Divisible / Indivisible




What do we want from our government? How do we get it? And what is the chance your member of Congress will listen to you?

We sought answers to these weighty questions in the vast stretches of Texas’ 23rd Congressional District, in the southwest corner of the Lone Star State which sits along 800 miles of border with Mexico.​ Last fall, we followed Rep. Will Hurd, a Republican congressman  who represents the 23rd and is retiring. He represents a district where party registration is nearly evenly divided, and his last margin of victory razor thin, prompting him to work across party lines. Hurd’s actions in Washington help sustain support for constituents in funding much needed programs, clinics and services. But what happens when Hurd leaves office? 



During the 2018 midterm election, young voters turned out in record numbers helping to flip the House of Representatives to Democratic control. They are expected to play an important role again in the upcoming presidential elections. Last winter we traveled to University of Wisconsin in Madison and La Crosse — in one of the most talked about swing states — to talk with college students about what they care about, what motivates them, how they motivate others and how are young voters understanding their role.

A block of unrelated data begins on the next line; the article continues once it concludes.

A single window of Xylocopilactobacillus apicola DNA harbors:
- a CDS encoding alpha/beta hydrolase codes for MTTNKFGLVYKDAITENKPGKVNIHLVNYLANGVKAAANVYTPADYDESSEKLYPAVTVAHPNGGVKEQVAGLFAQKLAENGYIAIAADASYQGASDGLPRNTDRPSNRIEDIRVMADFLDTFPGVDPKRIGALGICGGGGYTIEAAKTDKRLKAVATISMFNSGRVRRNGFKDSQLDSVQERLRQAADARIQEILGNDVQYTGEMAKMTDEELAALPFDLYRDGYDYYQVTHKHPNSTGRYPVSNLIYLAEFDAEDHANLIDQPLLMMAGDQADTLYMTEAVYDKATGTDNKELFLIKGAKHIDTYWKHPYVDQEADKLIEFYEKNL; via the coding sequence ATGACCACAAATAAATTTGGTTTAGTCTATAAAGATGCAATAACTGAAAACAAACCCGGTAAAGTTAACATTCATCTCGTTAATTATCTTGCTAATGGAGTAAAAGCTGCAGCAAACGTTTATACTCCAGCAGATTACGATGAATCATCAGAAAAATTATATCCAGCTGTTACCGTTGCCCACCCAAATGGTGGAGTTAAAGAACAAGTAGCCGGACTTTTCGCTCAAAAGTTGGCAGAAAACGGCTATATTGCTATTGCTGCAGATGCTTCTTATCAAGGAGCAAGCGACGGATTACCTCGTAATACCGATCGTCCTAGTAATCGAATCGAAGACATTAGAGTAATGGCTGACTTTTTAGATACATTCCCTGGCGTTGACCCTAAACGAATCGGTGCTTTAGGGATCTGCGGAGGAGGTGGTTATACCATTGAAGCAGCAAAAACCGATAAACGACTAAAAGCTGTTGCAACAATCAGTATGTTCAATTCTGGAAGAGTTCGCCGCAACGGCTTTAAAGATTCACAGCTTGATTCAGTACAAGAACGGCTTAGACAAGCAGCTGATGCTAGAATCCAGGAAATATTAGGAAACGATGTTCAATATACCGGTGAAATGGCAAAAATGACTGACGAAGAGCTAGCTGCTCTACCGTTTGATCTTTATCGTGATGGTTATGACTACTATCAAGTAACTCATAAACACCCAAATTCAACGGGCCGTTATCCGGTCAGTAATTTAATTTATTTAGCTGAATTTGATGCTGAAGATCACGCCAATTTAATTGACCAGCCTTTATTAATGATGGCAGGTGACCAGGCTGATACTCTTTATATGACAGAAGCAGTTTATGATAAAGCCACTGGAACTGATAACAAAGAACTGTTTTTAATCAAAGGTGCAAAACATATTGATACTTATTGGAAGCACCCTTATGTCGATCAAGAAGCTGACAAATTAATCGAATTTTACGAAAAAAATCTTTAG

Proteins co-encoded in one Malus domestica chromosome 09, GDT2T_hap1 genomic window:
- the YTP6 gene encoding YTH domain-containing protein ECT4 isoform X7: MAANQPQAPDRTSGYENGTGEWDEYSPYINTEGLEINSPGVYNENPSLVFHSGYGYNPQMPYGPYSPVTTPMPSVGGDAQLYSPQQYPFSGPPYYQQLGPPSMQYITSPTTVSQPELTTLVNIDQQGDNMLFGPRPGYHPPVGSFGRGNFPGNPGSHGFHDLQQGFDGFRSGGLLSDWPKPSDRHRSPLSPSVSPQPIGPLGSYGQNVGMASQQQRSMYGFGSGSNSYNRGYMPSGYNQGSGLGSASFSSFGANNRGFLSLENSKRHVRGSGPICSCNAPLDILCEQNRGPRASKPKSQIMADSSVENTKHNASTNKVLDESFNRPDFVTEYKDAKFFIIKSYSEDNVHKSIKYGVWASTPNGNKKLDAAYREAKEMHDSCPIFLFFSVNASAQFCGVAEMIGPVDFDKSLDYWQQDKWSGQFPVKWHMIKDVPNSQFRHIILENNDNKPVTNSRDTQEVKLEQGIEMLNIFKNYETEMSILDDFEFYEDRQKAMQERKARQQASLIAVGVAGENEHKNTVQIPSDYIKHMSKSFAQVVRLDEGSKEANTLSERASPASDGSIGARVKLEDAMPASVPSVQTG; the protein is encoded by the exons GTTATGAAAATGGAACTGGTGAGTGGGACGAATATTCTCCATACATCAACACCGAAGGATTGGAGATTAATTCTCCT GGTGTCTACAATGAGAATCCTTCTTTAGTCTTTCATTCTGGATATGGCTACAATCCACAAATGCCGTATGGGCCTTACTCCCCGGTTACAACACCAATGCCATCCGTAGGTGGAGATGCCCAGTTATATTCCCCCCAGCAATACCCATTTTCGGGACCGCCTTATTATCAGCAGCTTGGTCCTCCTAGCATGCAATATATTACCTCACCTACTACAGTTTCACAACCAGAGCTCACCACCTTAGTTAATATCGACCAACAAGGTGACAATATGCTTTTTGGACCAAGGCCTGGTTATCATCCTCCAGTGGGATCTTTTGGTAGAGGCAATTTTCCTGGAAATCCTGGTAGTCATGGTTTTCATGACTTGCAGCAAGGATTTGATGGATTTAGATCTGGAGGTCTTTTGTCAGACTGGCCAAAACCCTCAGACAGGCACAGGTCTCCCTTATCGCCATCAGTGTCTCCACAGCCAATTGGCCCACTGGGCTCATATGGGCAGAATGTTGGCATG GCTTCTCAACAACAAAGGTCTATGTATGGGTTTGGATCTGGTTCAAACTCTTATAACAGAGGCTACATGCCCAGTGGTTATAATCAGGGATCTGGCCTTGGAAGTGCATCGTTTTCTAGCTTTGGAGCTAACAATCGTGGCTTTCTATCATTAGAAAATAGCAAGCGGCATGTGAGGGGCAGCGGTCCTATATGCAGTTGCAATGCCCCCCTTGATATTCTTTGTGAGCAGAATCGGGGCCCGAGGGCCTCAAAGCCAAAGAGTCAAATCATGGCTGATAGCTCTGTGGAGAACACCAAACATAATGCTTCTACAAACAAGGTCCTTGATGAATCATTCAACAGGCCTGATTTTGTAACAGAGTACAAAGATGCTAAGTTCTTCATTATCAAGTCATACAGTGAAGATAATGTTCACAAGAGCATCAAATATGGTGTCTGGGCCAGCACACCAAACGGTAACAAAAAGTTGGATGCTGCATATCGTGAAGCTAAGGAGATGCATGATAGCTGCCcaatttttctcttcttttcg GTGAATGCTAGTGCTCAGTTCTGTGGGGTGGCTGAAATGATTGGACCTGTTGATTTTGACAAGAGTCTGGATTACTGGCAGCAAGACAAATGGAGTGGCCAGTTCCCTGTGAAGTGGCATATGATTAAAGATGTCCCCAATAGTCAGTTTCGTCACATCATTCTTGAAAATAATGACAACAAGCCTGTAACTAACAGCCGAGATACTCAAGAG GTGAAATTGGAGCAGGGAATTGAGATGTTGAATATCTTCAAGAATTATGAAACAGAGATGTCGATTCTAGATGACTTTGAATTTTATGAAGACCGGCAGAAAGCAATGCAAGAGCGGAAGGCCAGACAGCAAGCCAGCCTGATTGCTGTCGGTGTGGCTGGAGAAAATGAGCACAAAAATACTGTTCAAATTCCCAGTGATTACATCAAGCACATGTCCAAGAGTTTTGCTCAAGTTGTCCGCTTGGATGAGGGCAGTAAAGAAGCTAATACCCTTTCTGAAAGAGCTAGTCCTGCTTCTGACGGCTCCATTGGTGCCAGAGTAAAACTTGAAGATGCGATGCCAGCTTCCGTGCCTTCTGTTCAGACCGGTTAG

But months later, something had changed. A multitude of major events, unfolding right after another. The President was impeached by the House of Representatives, but acquitted in the U.S. Senate. The COVID-19 pandemic shuttered classes and caused difficulty voting in Wisconsin. Then the Black Lives Matter movement spurred the largest protests in years. The events of the last few months, along with the strains of remote learning and a cratering economy, were testing the students’ optimism.